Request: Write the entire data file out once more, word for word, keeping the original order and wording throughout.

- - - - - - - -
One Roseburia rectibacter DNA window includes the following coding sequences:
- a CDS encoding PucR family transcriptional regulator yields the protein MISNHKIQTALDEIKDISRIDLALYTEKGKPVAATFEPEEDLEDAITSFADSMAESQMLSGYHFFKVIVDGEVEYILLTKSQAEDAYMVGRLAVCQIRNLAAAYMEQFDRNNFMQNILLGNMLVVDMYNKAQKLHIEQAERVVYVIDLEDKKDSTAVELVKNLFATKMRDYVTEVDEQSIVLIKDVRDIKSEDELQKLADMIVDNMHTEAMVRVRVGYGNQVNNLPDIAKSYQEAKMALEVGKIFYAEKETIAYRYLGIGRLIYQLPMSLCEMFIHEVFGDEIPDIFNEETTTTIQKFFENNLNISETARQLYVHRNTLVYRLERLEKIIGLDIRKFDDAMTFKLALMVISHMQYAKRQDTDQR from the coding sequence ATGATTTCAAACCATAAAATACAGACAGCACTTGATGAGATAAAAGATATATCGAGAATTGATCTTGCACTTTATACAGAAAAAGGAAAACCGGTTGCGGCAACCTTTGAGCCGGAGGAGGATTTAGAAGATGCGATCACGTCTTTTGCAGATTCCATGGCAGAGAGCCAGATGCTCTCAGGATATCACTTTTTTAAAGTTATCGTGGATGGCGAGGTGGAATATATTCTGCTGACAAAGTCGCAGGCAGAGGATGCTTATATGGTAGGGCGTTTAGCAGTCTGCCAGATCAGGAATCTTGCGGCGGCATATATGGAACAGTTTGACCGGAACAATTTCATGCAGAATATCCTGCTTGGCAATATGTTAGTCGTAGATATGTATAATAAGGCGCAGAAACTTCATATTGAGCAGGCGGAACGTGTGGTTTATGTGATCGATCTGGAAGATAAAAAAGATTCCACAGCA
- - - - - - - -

One Roseburia rectibacter DNA window includes the following coding sequences:
- a CDS encoding PucR family transcriptional regulator yields the protein MISNHKIQTALDEIKDISRIDLALYTEKGKPVAATFEPEEDLEDAITSFADSMAESQMLSGYHFFKVIVDGEVEYILLTKSQAEDAYMVGRLAVCQIRNLAAAYMEQFDRNNFMQNILLGNMLVVDMYNKAQKLHIEQAERVVYVIDLEDKKDSTAVELVKNLFATKMRDYVTEVDEQSIVLIKDVRDIKSEDELQKLADMIVDNMHTEAMVRVRVGYGNQVNNLPDIAKSYQEAKMALEVGKIFYAEKETIAYRYLGIGRLIYQLPMSLCEMFIHEVFGDEIPDIFNEETTTTIQKFFENNLNISETARQLYVHRNTLVYRLERLEKIIGLDIRKFDDAMTFKLALMVISHMQYAKRQDTDQR from the coding sequence ATGATTTCAAACCATAAAATACAGACAGCACTTGATGAGATAAAAGATATATCGAGAATTGATCTTGCACTTTATACAGAAAAAGGAAAACCGGTTGCGGCAACCTTTGAGCCGGAGGAGGATTTAGAAGATGCGATCACGTCTTTTGCAGATTCCATGGCAGAGAGCCAGATGCTCTCAGGATATCACTTTTTTAAAGTTATCGTGGATGGCGAGGTGGAATATATTCTGCTGACAAAGTCGCAGGCAGAGGATGCTTATATGGTAGGGCGTTTAGCAGTCTGCCAGATCAGGAATCTTGCGGCGGCATATATGGAACAGTTTGACCGGAACAATTTCATGCAGAATATCCTGCTTGGCAATATGTTAGTCGTAGATATGTATAATAAGGCGCAGAAACTTCATATTGAGCAGGCGGAACGTGTGGTTTATGTGATCGATCTGGAAGATAAAAAAGATTCCACAGCA